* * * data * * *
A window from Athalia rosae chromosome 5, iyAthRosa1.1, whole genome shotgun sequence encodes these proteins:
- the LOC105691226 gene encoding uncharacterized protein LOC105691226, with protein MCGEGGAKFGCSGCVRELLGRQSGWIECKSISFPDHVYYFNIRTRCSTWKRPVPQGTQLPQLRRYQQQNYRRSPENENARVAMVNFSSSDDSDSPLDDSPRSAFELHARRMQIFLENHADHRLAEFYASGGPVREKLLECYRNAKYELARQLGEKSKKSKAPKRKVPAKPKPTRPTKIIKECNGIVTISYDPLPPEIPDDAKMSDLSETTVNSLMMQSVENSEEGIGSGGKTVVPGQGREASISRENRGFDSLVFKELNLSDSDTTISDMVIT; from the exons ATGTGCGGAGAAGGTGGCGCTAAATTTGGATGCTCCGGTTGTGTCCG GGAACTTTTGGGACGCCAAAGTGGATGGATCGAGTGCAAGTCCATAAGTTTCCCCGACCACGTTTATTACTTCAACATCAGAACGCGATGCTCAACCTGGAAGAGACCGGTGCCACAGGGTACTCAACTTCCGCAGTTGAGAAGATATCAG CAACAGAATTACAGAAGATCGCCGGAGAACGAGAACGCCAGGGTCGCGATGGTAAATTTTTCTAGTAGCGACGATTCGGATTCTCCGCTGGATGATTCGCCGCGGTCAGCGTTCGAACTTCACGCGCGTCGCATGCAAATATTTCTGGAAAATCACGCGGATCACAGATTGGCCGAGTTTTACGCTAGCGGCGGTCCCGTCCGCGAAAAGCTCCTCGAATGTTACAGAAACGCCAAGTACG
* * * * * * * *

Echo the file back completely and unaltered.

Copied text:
A window from Athalia rosae chromosome 5, iyAthRosa1.1, whole genome shotgun sequence encodes these proteins:
- the LOC105691226 gene encoding uncharacterized protein LOC105691226, with protein MCGEGGAKFGCSGCVRELLGRQSGWIECKSISFPDHVYYFNIRTRCSTWKRPVPQGTQLPQLRRYQQQNYRRSPENENARVAMVNFSSSDDSDSPLDDSPRSAFELHARRMQIFLENHADHRLAEFYASGGPVREKLLECYRNAKYELARQLGEKSKKSKAPKRKVPAKPKPTRPTKIIKECNGIVTISYDPLPPEIPDDAKMSDLSETTVNSLMMQSVENSEEGIGSGGKTVVPGQGREASISRENRGFDSLVFKELNLSDSDTTISDMVIT; from the exons ATGTGCGGAGAAGGTGGCGCTAAATTTGGATGCTCCGGTTGTGTCCG GGAACTTTTGGGACGCCAAAGTGGATGGATCGAGTGCAAGTCCATAAGTTTCCCCGACCACGTTTATTACTTCAACATCAGAACGCGATGCTCAACCTGGAAGAGACCGGTGCCACAGGGTACTCAACTTCCGCAGTTGAGAAGATATCAG CAACAGAATTACAGAAGATCGCCGGAGAACGAGAACGCCAGGGTCGCGATGGTAAATTTTTCTAGTAGCGACGATTCGGATTCTCCGCTGGATGATTCGCCGCGGTCAGCGTTCGAACTTCACGCGCGTCGCATGCAAATATTTCTGGAAAATCACGCGGATCACAGATTGGCCGAGTTTTACGCTAGCGGCGGTCCCGTCCGCGAAAAGCTCCTCGAATGTTACAGAAACGCCAAGTACG